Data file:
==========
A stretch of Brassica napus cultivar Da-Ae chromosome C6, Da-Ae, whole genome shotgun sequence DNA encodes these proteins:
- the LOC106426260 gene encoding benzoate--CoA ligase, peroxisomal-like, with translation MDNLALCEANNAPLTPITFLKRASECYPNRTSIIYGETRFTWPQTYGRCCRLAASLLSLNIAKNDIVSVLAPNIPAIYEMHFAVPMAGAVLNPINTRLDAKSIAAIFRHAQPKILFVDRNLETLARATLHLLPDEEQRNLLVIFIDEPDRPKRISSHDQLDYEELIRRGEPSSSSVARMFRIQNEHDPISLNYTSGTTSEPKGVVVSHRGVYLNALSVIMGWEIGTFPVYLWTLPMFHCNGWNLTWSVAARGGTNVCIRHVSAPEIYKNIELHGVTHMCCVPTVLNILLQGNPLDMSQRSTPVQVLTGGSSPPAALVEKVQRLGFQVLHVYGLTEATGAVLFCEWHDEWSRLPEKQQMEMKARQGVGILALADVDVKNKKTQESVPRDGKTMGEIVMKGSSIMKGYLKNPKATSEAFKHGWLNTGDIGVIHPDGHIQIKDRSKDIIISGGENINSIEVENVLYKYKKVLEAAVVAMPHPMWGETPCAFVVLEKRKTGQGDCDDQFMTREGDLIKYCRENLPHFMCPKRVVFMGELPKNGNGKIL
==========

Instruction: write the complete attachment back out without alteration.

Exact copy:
A stretch of Brassica napus cultivar Da-Ae chromosome C6, Da-Ae, whole genome shotgun sequence DNA encodes these proteins:
- the LOC106426260 gene encoding benzoate--CoA ligase, peroxisomal-like, with translation MDNLALCEANNAPLTPITFLKRASECYPNRTSIIYGETRFTWPQTYGRCCRLAASLLSLNIAKNDIVSVLAPNIPAIYEMHFAVPMAGAVLNPINTRLDAKSIAAIFRHAQPKILFVDRNLETLARATLHLLPDEEQRNLLVIFIDEPDRPKRISSHDQLDYEELIRRGEPSSSSVARMFRIQNEHDPISLNYTSGTTSEPKGVVVSHRGVYLNALSVIMGWEIGTFPVYLWTLPMFHCNGWNLTWSVAARGGTNVCIRHVSAPEIYKNIELHGVTHMCCVPTVLNILLQGNPLDMSQRSTPVQVLTGGSSPPAALVEKVQRLGFQVLHVYGLTEATGAVLFCEWHDEWSRLPEKQQMEMKARQGVGILALADVDVKNKKTQESVPRDGKTMGEIVMKGSSIMKGYLKNPKATSEAFKHGWLNTGDIGVIHPDGHIQIKDRSKDIIISGGENINSIEVENVLYKYKKVLEAAVVAMPHPMWGETPCAFVVLEKRKTGQGDCDDQFMTREGDLIKYCRENLPHFMCPKRVVFMGELPKNGNGKIL